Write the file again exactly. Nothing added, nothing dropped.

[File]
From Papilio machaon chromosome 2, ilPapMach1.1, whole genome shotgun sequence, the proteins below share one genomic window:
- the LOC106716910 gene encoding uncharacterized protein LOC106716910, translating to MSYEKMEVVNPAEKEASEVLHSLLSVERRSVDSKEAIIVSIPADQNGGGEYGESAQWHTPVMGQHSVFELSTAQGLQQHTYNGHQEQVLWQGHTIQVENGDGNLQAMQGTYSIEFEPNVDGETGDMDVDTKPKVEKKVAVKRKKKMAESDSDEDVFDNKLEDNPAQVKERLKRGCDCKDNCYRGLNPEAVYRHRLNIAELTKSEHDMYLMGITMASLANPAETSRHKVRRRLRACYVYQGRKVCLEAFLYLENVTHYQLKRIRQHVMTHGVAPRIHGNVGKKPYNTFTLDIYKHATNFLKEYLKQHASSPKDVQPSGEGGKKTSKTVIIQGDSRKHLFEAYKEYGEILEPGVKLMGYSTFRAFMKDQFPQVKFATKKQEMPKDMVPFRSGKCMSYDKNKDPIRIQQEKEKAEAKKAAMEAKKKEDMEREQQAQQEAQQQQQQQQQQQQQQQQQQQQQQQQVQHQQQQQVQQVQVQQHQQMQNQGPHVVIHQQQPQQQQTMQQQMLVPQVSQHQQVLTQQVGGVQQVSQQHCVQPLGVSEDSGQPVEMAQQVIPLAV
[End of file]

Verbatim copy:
From Papilio machaon chromosome 2, ilPapMach1.1, whole genome shotgun sequence, the proteins below share one genomic window:
- the LOC106716910 gene encoding uncharacterized protein LOC106716910, translating to MSYEKMEVVNPAEKEASEVLHSLLSVERRSVDSKEAIIVSIPADQNGGGEYGESAQWHTPVMGQHSVFELSTAQGLQQHTYNGHQEQVLWQGHTIQVENGDGNLQAMQGTYSIEFEPNVDGETGDMDVDTKPKVEKKVAVKRKKKMAESDSDEDVFDNKLEDNPAQVKERLKRGCDCKDNCYRGLNPEAVYRHRLNIAELTKSEHDMYLMGITMASLANPAETSRHKVRRRLRACYVYQGRKVCLEAFLYLENVTHYQLKRIRQHVMTHGVAPRIHGNVGKKPYNTFTLDIYKHATNFLKEYLKQHASSPKDVQPSGEGGKKTSKTVIIQGDSRKHLFEAYKEYGEILEPGVKLMGYSTFRAFMKDQFPQVKFATKKQEMPKDMVPFRSGKCMSYDKNKDPIRIQQEKEKAEAKKAAMEAKKKEDMEREQQAQQEAQQQQQQQQQQQQQQQQQQQQQQQQVQHQQQQQVQQVQVQQHQQMQNQGPHVVIHQQQPQQQQTMQQQMLVPQVSQHQQVLTQQVGGVQQVSQQHCVQPLGVSEDSGQPVEMAQQVIPLAV